ELF has been assisting Somercoates Against Development Residents Action Group (SAD) in their campaign against plans for 200 houses on a site in Derbyshire with a 70-year history of contamination and adjacent to another former landfill site. Planning permission was initially refused and has now gone to appeal. The greenfield and contaminated site has been a rugby club for many years but a deal was done whereby the local rugby club got a new home, club house etc and their current site was to be built upon.
Back in June 2015, ELF was approached by Kellie Judson who lives very close to one of the sites, which is known to have serious past contamination, largely undocumented and of great concern to local people. Since then, as well as fundraising and organising local resistance, Kelly has been raising the profile of her matter.
and on 27th June a BBC news feature looked at Kellie’s case. SAD’s fight is part of a wider story about the question over building on contaminated land as the ever greater push for more house building and government targets are imposed on communities.
The site is a designated greenfield area which had been mined by opencast and quarried over many years. The resultant open pits were used to tip waste over several decades throughout the 1960s, 70s, and 80s. The tips were operated legally during the day with permitted materials including asbestos, toxic metal compounds, mercury contaminated compounds and vanadium compounds.
Many of these compounds would now be considered dangerous and not be allowed to be placed in pits in an uncontained manner under current legislation.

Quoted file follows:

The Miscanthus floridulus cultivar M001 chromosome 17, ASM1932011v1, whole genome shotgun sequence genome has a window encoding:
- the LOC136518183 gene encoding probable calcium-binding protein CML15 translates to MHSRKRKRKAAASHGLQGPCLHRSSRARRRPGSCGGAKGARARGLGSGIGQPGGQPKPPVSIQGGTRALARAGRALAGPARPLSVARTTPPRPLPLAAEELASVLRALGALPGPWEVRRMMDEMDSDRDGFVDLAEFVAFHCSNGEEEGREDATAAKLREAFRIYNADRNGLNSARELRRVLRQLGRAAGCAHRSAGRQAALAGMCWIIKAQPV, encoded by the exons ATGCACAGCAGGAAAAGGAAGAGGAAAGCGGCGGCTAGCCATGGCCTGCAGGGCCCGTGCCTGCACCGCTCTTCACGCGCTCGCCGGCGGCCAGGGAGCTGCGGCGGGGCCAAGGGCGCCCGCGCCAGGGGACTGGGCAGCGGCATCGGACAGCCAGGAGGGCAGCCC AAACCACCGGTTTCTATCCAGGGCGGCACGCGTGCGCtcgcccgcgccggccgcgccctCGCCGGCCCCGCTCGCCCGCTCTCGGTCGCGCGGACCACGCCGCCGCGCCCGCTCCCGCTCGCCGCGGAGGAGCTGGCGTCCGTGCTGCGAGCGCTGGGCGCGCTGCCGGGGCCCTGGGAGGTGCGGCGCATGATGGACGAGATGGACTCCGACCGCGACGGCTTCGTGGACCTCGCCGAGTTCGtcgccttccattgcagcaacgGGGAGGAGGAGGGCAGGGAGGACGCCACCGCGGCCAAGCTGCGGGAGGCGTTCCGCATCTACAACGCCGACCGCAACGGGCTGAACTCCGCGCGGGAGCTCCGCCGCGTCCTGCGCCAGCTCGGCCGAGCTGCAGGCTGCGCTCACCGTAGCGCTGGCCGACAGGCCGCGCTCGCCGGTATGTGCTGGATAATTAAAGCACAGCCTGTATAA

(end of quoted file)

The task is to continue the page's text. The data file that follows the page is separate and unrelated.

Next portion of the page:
Local residents also claim the tips were operated illegally at night and that materials tipped during this time may have included caesium 134, cobalt 60 and dioxin 237 and 238, strontium and uranium.
This development, the community were clear, posed a threat to local peoples’ health. This site was turned down for housing by the Secretary of State in 1991 and an adjacent site turned down for opencast mining by the Secretary of State in 1989. The reasons being the danger posed by insufficient knowledge of the hazardous waste particularly dioxins that are contained in the tips.
Last year two associated planning applications for the new rugby club and housing came before Amber Valley Borough Council (AVBC). The new site for the rugby club was approved. However, the application for 200 dwellings whilst being recommended by the planning officer was refused by the planning committee. AVBC took the decision back to the committee for “another go” but it was again refused. The planning decision notice specifies, “That the application be refused due to insufficient information available on this date”. This concerned the contamination and lack of available information. Many older local people with a very worrying story to tell about how the site was contaminated spoke at the committee stages.
The applicant appealed the decision to refuse and with ELF’s assistance SAD wrote to PINS (planning inspectorate) asking that this be a full inquiry as local people were a very important component in the decision making process. However, AVBC’s request for the appeal to be a one day hearing prevailed.
SAD of course still had a role to play so ELF looked for an ELF barrister to help. A new ELF member, Stanzie Bell at Kings Chambers agreed to assist, but in the first instance recommended that instead of a barrister the group needed a contamination expert. This proved sage advice and the group through Stanzie found Stephen Fryer to present a report at the hearing although SAD had to raise funds for this.
Preparing for the hearing Kellie commented,
“Thank you so much for your help over the past almost 3 years, you have made me strong at times when I felt like giving up…. At least we know about our landfills; how many communities are fighting development in their back yards who do not have a clue what they live next to? You have been instrumental in our fight and I can only thank you for that”
To the delight of SAD and local residents, the Inspector dismissed the appeal on 17th August 2017.
This was an interesting matter, and illustrates the importance that a well-placed expert can have on the outcome of a public enquiry. We would urge communities to take note. Where we are used to countless technical reports produced by applicant developers, in certain technical matters, there is a lot to be said for communities fundraising where necessary in order to produce their own.